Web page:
Nutritional Information for Ginger

Ginger is a root (spice) that has many uses. It is spicy and pungent in taste and varies in appearance (white, yellow, red) depending on the type of ginger. Some of the antioxidant properties found in ginger are called, gingerols. They have been found to offer an array of natural health benefits and treatments.

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Benefits of Ginger

Cancer Prevention Benefits

Ginger has been put to the test against DNA damage and inflammation. Those eating ginger have been shown to lower inflammatory markers, oxidation and DNA strand breaks. Natural antioxidant compounds in ginger appear to have antiinflammatory and anticancer effects. Since cancer progression seems to be spurred by oxidative stress, limiting the amount of stress in the body may help reduce overall cancer risk.

Ginger is thought to help protect and treat liver cancer. Some of the bioactive compounds in ginger, like 6-Shogaol, may possess a strong anti-cancer and anti-inflammatory activity. When dripped on human prostate cancer cells in vitro the cells had a much lower chance of survival. However, researchers have tested whole ginger root vs. individual compounds in ginger concluding it’s better to emphasize the whole food over a single agent. And that makes sense. Why try to single out any nutrient when one could obtain several nutrients from eating the whole plant?

Also, eating ginger may be one of the least expensive ways to protect against radiation-induced damage. Airline pilots are exposed to radiation damage when flying and those eating more ginger have been shown to lessen the radioactive effects.

Men's Health Benefits

Ginger extracts have been shown to help chronic pain and have similar effects as non-steroidal anti-inflammatory drugs, such as Advil. Now, ginger is no substitute for medication, but if this study holds true it might be a good idea to try ginger first before taking any over-the-counter drugs for chronic pain. It stacks up pretty well against headaches, too.

Powdered ginger was put to the test against migraine headaches by comparing it with a popular migraine drug, sumatriptan ( also known as Imitrex) – one of the top selling billion dollar drugs in the world for migraines. In a randomized clinical trial, one-eighth of a teaspoon of powdered ginger was shown to work just well, if not better than, a good dose of the drug. Plus, there are no side effects from taking ginger, compared with taking the drug. Not to mention a pinch of ginger is far less money than any drug. Talk with your doctor about what treatment plan is right for you. Note that taking ginger (1 Tablespoon) on an empty stomach may cause some stomach discomfort, however, that pales in comparison to the side effects of the drug, which include dizziness, a sedative effect, vertigo, heartburn, heart attack, and sometimes death.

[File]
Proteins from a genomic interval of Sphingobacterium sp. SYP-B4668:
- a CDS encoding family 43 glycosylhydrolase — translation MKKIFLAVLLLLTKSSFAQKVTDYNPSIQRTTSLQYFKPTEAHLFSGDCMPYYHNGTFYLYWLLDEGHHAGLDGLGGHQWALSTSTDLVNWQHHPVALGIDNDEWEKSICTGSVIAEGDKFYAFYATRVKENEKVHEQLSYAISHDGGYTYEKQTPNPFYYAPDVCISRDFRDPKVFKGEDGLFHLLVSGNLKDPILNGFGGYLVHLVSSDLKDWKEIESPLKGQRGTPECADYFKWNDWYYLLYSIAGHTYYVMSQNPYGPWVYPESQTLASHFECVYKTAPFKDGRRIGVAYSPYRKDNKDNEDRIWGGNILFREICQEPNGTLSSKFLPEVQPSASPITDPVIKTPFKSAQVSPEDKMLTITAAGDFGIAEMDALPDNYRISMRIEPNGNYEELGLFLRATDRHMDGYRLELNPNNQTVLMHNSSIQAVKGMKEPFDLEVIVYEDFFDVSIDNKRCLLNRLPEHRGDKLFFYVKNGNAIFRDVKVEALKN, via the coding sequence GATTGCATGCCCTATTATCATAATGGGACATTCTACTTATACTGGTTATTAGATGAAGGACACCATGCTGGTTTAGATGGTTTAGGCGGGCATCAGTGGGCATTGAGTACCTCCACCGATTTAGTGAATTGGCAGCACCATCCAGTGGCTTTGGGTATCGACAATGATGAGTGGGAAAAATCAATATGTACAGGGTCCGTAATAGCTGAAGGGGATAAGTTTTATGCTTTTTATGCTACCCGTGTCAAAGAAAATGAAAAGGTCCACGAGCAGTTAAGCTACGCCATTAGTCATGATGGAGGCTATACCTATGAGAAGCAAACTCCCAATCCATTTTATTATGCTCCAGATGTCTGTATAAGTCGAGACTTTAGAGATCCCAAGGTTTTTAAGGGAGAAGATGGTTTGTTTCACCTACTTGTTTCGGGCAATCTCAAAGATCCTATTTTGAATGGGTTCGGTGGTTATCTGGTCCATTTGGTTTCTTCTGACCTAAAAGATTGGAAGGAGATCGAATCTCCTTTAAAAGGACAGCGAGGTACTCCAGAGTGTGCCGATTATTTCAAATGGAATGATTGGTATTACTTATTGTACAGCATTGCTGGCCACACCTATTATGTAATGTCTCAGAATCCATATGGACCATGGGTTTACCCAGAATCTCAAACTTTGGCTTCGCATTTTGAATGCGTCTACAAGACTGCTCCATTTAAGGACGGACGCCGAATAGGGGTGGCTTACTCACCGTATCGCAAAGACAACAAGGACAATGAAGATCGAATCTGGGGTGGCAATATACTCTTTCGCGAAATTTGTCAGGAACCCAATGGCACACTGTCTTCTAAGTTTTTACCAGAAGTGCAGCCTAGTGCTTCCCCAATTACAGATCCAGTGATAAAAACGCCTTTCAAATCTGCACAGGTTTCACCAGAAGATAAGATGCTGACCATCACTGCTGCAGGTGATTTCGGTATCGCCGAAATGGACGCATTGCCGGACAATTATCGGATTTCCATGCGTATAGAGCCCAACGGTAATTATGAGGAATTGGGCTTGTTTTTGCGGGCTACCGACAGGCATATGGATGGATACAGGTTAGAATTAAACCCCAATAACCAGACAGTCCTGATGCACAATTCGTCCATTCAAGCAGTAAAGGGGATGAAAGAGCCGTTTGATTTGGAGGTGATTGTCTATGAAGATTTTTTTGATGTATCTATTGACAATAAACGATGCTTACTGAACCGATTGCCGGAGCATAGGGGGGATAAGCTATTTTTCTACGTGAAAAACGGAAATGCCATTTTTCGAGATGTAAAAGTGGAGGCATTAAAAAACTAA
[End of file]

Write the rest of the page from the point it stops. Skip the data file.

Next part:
Patients going thru chemotherapy may experience many side effects. One of the main symptoms is nausea or vomiting. Ginger may be used to help counteract the nausea and vomiting that stems from chemo.

For women, ginger may help reduce pregnancy-induced nausea and vomiting.

Ways to Use Ginger

+ Chop in 1-2 inch chunks and make ginger tea

+ Add to Asian dishes and stir-frys

+ Make a gingered-cantaloupe fruit salad

+ Add to a smoothie

+ Add a chunk to water to help aid digestion

Resources for Ginger

American Institute for Cancer Research: www.aicr.org

Nutrition Facts: www.nutritionfacts.org

Physicians Committee: www.pcrm.org

Citations
  1. Yong LC, Petersen MR, Sigurdson AJ, Sampson LA, Ward EM.High dietary antioxidant intakes are associated with decreased chromosome translocation frequency in airline pilots. Am J Clin Nutr. 2009;90(5):1402-10.
  2. Zu Y, Yu H, Liang L, et al. Activities of ten essential oils towards Propionibacterium acnes and PC-3, A-549 and MCF-7 cancer cells. Molecules. 2010;15(5):3200-10.
  3. Maghbooli M, Golipour F, Moghimi Esfandabadi A, Yousefi M. Comparison between the efficacy of ginger and sumatriptan in the ablative treatment of the common migraine. Phytother Res. 2014;28(3):412-5.
  4. Solomon GD. Reducing the cost of headache medication. Curr Pain Headache Rep. 2009;13(3):227-30.
  5. Bossi P, Cortinovis D, Cossu Rocca M, et al. Searching for Evidence to Support the Use of Ginger in the Prevention of Chemotherapy-Induced Nausea and Vomiting. J Altern Complement Med. 2016;22(6):486-8.
  6. Park KR, Nam D, Yun HM, et al. β-Caryophyllene oxide inhibits growth and induces apoptosis through the suppression of PI3K/AKT/mTOR/S6K1 pathways and ROS-mediated MAPKs activation. Cancer Lett. 201;312(2):178-88.
  7. Zhou Y, Li Y, Zhou T, Zheng J, Li S, Li HB. Dietary Natural Products for Prevention and Treatment of Liver Cancer. Nutrients. 2016;8(3):156.
  8. Srinivasan K. Antioxidant potential of spices and their active constituents. Crit Rev Food Sci Nutr. 2014;54(3):352-72.
  9. Percival S, Heuvel J, Nieves C, et al. Bioavailability of herbs and spices in humans as determined by ex vivo inflammatory suppression and DNA strand breaks. J Am Coll Nutr. 2012;31(4):288-294.
  10. Lakhan SE, Ford CT, Tepper D. Zingiberaceae extracts for pain: a systematic review and meta-analysis. Nutr J. 2015;14:50.
  11. Ding M, Leach M, Bradley H. The effectiveness and safety of ginger for pregnancy-induced nausea and vomiting: a systematic review. Women Birth. 2013;26(1):e26-30.
  12. Wasson S, Jayam VK. Coronary vasospasm and myocardial infarction induced by oral sumatriptan. Clin Neuropharmacol. 2004;27(4):198-200.
  13. Laine K, Raasakka T, Mäntynen J, Saukko P. Fatal cardiac arrhythmia after oral sumatriptan. Headache. 1999;39(7):511-2.
  14. Semwal RB, Semwal DK, Combrinck S, Viljoen AM. Gingerols and shogaols: Important nutraceutical principles from ginger. Phytochemistry. 2015;117:554-68.

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